Alexander Skarsgard is the true protagonist of “Infinity Pool,” playing a tourist who falls in with the wrong crowd — and how — while vacationing. But it is Goth who leaves the deeper impression, chewing up the scenery as one of that crowd who leads him astray, in a histrionically unhinged performance, where even the guardrails installed by writer-director Brandon Cronenberg — if there were any — are plowed through with heedless abandon. To call it overacting is an insult to acting.
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Set in the fictional country of La Tolqa, and filmed on the Adriatic coast of Croatia — with the actual geographic location masked by signs written in a made-up alphabet of unintelligible squiggles, and a police chief (Thomas Kretschmann) who speaks with a German accent — “Infinity Pool” throws up all kinds of red flags that the resort community in which it takes place is not somewhere anyone in their right mind would ever want to stay. For one thing, the tale unspools during an annual festival, known ominously as the Summoning. It involves the wearing of hideously deformed masks, available in the gift shop, that look like props from a violent home-invasion slasher.
For another thing, the resort is surrounded by high fencing topped by razor wire, ostensibly to protect the guests from encroachment by the lawless, impoverished populace, but also to keep guests inside. And yet none of that is what’s scary — or truly troubling — about “Infinity Pool.” Rather, it is the circumstance surrounding a vehicular homicide in which Skarsgard’s James is involved, after attending an illicit off-campus seaside picnic with his wife (Cleopatra Coleman), Goth’s Gabi and her creepy partner (Jalil Lespert). In La Tolqa, it seems, the penalty for any crime is the same: an especially brutal eye-for-an-eye-style execution — unless you’re a wealthy tourist who can pay to have yourself cloned, in which case a made-to-order doppelganger, complete with your memories and personality, will stand in for you.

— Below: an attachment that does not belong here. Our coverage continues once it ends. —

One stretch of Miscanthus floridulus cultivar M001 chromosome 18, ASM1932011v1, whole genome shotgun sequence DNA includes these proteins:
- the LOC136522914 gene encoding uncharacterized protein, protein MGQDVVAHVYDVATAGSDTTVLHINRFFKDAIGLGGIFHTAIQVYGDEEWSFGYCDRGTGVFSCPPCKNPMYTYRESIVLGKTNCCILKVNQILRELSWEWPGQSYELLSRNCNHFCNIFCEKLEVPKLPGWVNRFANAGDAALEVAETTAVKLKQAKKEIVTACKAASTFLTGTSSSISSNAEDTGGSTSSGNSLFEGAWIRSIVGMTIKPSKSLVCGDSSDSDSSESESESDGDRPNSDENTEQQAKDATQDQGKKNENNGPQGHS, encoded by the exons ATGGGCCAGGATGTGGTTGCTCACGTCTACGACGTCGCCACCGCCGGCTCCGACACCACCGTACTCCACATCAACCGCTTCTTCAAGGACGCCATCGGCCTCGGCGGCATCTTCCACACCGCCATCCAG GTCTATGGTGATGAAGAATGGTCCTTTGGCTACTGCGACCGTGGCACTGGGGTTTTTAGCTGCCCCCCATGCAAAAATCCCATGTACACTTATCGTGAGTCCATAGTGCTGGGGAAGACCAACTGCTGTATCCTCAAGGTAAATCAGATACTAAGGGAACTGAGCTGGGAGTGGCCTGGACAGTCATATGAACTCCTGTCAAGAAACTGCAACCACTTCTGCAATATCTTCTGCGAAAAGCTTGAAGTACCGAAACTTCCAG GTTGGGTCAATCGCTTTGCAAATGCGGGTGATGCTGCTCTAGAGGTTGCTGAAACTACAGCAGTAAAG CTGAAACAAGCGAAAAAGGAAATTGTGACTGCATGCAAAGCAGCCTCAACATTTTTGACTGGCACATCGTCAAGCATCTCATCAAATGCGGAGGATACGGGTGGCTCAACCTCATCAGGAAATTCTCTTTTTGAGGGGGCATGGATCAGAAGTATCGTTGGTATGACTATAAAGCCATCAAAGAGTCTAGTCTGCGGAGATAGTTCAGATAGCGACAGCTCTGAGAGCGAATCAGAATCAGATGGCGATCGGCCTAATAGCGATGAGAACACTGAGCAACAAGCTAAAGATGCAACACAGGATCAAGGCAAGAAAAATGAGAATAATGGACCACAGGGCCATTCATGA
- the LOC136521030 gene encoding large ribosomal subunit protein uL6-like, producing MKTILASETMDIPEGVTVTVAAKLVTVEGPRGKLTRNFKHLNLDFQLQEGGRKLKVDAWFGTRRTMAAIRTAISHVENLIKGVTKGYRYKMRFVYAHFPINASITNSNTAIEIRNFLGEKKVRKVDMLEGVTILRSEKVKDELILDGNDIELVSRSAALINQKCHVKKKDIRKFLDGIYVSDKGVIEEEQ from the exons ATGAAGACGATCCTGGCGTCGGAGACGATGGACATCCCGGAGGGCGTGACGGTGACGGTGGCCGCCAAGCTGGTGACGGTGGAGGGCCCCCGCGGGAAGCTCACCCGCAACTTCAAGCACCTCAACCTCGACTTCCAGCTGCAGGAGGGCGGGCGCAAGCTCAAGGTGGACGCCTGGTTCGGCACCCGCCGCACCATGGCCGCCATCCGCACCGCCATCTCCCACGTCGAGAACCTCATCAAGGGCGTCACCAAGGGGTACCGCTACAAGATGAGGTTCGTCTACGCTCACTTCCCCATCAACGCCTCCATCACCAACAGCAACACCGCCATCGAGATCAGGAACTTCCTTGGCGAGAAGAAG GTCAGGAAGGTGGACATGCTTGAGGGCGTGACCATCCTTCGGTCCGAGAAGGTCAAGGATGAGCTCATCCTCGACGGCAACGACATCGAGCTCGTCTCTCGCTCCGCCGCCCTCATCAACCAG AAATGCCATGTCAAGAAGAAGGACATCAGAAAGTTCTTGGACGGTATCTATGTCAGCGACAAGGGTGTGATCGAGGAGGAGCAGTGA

The director, who is the son of filmmaker David Cronenberg, seems to have inherited some of his father’s worst excesses, which are here unleashed in a manner that is sophomoric, fetishistically violent and hyper-sexualized. Note that I did not say that any of it was erotic. The film’s most gratuitous scene, in a story that is filled with them, involves a graphic sexual encounter between James and Gabi. There is no point to it, just as there is no point to the whole cloning narrative. Eventually, it becomes clear that this quaint legal loophole — in which James, of course, partakes — has given rise to a subculture of amorality among a small group of tourists. (Call it “The Forever and Ever Purge.”) When one of them asks James whether he ever wonders if the police have executed the right twin, it raises an intriguing conundrum about selfhood — one that is instantly dropped in place of more scenes featuring copious amounts of blood and battered brains.
Speaking of which: Protect your own gray matter and stay far, far away from La Tolqa.
R. At area theaters. Contains graphic violence, disturbing material, strong sexuality, graphic nudity, drug use and some coarse language. 117 minutes.